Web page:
KABUL, -- Mehman Gul, a teenage girl in Afghanistan, resents missing school. Unlike millions of other Afghans, fighting and displacement didn’t prevent her from going to school.
Rather, it was her community’s status as a stateless people still lacking Afghan citizenship that deprived Gul of the right to an education.
“I was told that I don’t have a Tazkera (Afghan ID card) because I am a Jogi. This is why I couldn’t go to school,” she told Radio Free Afghanistan. “I was really keen to study to become a doctor or a teacher, but, alas, I couldn’t realize my dreams.”
Like Gul, hundreds of Jogis, as the semi-nomadic community is known, live in modest mud houses in the neighborhood of Chaman Babrak in the east of the Afghan capital, Kabul. Unlike their neighbors, their stateless status prevents them from owning property, building business, accessing jobs, education, healthcare, other services, and fundamental rights.
“If we go to school, we are insulted and looked down upon because we are Jogis,” says Sabir Kolabi, a representative of the community in Kabul. “We don’t have shelter when we live and are denied a place in the graveyard when we die.”
Jogi children run around barefoot on Chaman-e Babrak’s filthy streets. The lack of citizenship rights has pushed the Jogis to the brink of poverty in Afghanistan, where everyone has had their fair share of suffering during four decades of war. Today, most impoverished Jogis survive by doing menial jobs, and the women continue to sell bracelets by visiting houses.
Karim, a young man who goes by one name only, says that discrimination against his community is rampant.
“I was employed by the [Kabul] municipality, but after a few days when they realized that I was Jogi, I was fired,” he told Radio Free Afghanistan. “I was told that I do not belong to this land and have no ancestral roots here.”
Karim, Gul and Kolabi are among the estimated 20,000 to 30,000 Jogis in Afghanistan. According to the London-based Minority Rights Group, they are part of the larger Jat ethnic minority who trace their origin to Tajikistan and the subcontinent. Like the Mosulis in southeastern Afghanistan, the Jogis remain stateless. Historically, the community has engaged in seasonal migration around Afghanistan and into the neighboring countries. But the Jogis have become increasingly sedentary in recent years and their new lifestyle has made them more vulnerable.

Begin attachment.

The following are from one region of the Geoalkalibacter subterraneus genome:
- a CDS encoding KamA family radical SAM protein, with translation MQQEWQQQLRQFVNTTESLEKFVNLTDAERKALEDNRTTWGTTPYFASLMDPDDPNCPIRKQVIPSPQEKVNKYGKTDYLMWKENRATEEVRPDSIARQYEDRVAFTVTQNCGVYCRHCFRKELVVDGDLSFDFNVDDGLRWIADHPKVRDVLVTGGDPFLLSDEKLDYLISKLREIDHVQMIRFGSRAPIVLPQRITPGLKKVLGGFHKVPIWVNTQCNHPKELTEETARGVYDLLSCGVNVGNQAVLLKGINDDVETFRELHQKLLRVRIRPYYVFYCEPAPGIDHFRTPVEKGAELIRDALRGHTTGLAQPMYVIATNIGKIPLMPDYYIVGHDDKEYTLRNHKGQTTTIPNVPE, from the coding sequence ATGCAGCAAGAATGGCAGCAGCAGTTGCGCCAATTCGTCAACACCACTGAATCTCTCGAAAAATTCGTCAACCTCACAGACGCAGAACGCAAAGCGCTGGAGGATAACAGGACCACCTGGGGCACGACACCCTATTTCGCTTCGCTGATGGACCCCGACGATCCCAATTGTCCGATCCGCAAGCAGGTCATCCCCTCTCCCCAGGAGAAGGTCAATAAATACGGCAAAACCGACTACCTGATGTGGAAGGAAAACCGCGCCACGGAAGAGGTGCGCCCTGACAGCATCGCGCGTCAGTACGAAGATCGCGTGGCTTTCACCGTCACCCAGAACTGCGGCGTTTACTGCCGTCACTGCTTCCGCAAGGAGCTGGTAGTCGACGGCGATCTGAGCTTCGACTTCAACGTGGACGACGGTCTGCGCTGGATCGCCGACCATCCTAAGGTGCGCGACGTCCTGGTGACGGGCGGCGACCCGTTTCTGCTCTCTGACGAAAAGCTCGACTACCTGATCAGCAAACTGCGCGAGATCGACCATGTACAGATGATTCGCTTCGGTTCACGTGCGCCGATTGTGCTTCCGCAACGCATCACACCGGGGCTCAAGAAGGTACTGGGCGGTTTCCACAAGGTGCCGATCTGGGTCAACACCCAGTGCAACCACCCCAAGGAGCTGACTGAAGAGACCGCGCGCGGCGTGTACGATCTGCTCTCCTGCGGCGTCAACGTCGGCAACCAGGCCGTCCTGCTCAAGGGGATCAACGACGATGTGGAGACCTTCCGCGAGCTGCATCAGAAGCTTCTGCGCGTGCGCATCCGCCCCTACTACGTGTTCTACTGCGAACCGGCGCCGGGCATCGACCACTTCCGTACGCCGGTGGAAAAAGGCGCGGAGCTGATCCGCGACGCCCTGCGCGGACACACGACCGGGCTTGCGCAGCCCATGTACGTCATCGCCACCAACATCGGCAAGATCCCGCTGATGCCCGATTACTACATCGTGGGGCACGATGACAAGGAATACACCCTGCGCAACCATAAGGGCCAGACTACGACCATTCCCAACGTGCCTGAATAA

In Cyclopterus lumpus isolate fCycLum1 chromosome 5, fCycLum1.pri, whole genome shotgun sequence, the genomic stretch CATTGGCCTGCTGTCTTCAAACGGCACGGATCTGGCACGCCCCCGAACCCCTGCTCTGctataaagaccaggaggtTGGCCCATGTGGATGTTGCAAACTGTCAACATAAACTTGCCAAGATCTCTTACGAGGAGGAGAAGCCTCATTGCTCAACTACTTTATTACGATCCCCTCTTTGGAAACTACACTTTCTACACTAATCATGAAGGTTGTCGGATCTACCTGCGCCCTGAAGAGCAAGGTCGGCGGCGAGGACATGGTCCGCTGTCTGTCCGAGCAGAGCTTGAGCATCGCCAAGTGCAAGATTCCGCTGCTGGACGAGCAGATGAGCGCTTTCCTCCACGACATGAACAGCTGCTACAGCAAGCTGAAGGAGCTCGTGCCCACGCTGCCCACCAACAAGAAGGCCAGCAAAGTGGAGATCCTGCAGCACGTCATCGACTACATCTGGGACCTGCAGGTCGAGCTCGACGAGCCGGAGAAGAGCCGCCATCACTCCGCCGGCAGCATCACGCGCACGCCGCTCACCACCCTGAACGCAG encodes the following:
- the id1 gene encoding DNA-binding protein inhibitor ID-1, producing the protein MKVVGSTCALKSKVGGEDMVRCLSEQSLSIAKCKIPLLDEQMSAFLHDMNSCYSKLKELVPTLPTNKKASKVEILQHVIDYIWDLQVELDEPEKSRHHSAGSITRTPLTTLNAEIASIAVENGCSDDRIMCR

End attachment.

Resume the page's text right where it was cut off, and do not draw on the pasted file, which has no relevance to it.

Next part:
“Jogi and Chori Frosh communities are discriminated against on account of their ancestral origins and related social and economic practices, including high levels of female labor participation rates,” a 2017 report by the Minority Rights Group noted. “This has contributed to their severe economic, social and political marginalization, a situation exacerbated by the frequent denial of recognition of their citizenship.”
Like a majority of Afghans, the Jogis are Sunni Muslims and speak Dari, the lingua franca of Afghanistan. Many elderly Jogis trace their origins to Central Asia, where ancestors of today’s Jogi communities are thought to have migrated from Bukhara in Uzbekistan and Kolab in Tajikistan.
“We are originally from Kolab, but our fathers and grandfathers migrated from there when the war began,” Moinuddin, 70, said of his community’s migration in the early 20th century. Tens of thousands of people fled the Soviet invasion and annexation of today’s Tajikistan and Uzbekistan after the communist revolution in 1917.
“Some 120 years ago, a few dozens of our families arrived here, but today we have more than 5,000 families,” Najam Uddin, a white-bearded Jogi elder, noted. “Still all of us have no homes and no land. What wrong have we done that we still do not have a small plot of land to build our houses on?”
Unlike many Afghan ethnic groups and communities, the Jogis are not mentioned in the Afghan Constitution and are still deprived of citizenship rights despite promises by senior officials. The Afghan government has no official statistics about the group.
Mohammad Yaqub Ahmadzai, the deputy minister for border and tribal affairs, says some Jogis have been granted citizenship in the northern province of Balkh.
“Some 50 or 60 years ago, the Jogis used to migrate from Central Asia and they used to live in some of the northern province [bordering Central Asia],” he said. “We are trying to establish their [permanent] residence, so we can get their guarantees, so we can grant them identity papers. But so far, we have not been able to establish their [permanent] residence.”
In a sign of optimism, Afghanistan’s national policy of the internally displaced people, formulated in 2014, calls on the relevant Afghan ministries “to see that assistance is given to… members of certain groups, notably the Kuchi, Jogi, and Chori Frosh, who generally do not have Tazkera and who face special difficulties in acquiring them.”
The Jogis, however, are unlikely to have little role in determining their status and availing full Afghan citizenship. For now, they must wait for the lethargic Afghan bureaucracy to address their ordeal.
Abubakar Siddique wrote this story based on reporting by Lima Hadi and Noorullah Shayan in Kabul.